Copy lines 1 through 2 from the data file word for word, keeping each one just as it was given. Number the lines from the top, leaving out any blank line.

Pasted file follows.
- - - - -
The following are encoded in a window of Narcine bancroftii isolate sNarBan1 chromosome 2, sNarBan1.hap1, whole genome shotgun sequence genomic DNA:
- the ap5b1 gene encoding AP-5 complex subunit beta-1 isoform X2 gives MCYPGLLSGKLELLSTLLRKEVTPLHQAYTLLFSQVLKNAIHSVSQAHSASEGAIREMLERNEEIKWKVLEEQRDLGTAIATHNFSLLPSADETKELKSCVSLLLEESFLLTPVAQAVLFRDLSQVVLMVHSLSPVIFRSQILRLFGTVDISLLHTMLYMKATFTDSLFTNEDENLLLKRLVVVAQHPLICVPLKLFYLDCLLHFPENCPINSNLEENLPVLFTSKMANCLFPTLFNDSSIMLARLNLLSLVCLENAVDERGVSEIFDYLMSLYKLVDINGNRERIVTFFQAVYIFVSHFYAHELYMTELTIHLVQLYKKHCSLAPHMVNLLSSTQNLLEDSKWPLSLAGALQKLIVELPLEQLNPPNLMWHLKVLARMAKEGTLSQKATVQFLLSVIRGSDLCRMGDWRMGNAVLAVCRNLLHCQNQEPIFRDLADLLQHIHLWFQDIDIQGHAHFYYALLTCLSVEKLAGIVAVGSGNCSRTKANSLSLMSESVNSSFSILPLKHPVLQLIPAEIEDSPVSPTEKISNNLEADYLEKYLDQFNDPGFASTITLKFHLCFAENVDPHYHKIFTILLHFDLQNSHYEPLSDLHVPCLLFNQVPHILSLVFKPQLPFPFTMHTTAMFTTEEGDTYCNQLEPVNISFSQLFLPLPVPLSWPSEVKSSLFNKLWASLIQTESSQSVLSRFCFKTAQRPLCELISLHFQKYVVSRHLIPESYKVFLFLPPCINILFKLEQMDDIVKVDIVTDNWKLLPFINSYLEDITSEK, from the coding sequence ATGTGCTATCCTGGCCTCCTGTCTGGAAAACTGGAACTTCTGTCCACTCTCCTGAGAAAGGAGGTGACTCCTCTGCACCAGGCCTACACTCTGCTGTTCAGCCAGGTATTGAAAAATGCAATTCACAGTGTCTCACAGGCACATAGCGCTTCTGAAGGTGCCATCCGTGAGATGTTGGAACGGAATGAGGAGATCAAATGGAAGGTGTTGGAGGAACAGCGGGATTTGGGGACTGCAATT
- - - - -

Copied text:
The following are encoded in a window of Narcine bancroftii isolate sNarBan1 chromosome 2, sNarBan1.hap1, whole genome shotgun sequence genomic DNA:
- the ap5b1 gene encoding AP-5 complex subunit beta-1 isoform X2 gives MCYPGLLSGKLELLSTLLRKEVTPLHQAYTLLFSQVLKNAIHSVSQAHSASEGAIREMLERNEEIKWKVLEEQRDLGTAIATHNFSLLPSADETKELKSCVSLLLEESFLLTPVAQAVLFRDLSQVVLMVHSLSPVIFRSQILRLFGTVDISLLHTMLYMKATFTDSLFTNEDENLLLKRLVVVAQHPLICVPLKLFYLDCLLHFPENCPINSNLEENLPVLFTSKMANCLFPTLFNDSSIMLARLNLLSLVCLENAVDERGVSEIFDYLMSLYKLVDINGNRERIVTFFQAVYIFVSHFYAHELYMTELTIHLVQLYKKHCSLAPHMVNLLSSTQNLLEDSKWPLSLAGALQKLIVELPLEQLNPPNLMWHLKVLARMAKEGTLSQKATVQFLLSVIRGSDLCRMGDWRMGNAVLAVCRNLLHCQNQEPIFRDLADLLQHIHLWFQDIDIQGHAHFYYALLTCLSVEKLAGIVAVGSGNCSRTKANSLSLMSESVNSSFSILPLKHPVLQLIPAEIEDSPVSPTEKISNNLEADYLEKYLDQFNDPGFASTITLKFHLCFAENVDPHYHKIFTILLHFDLQNSHYEPLSDLHVPCLLFNQVPHILSLVFKPQLPFPFTMHTTAMFTTEEGDTYCNQLEPVNISFSQLFLPLPVPLSWPSEVKSSLFNKLWASLIQTESSQSVLSRFCFKTAQRPLCELISLHFQKYVVSRHLIPESYKVFLFLPPCINILFKLEQMDDIVKVDIVTDNWKLLPFINSYLEDITSEK, from the coding sequence ATGTGCTATCCTGGCCTCCTGTCTGGAAAACTGGAACTTCTGTCCACTCTCCTGAGAAAGGAGGTGACTCCTCTGCACCAGGCCTACACTCTGCTGTTCAGCCAGGTATTGAAAAATGCAATTCACAGTGTCTCACAGGCACATAGCGCTTCTGAAGGTGCCATCCGTGAGATGTTGGAACGGAATGAGGAGATCAAATGGAAGGTGTTGGAGGAACAGCGGGATTTGGGGACTGCAATT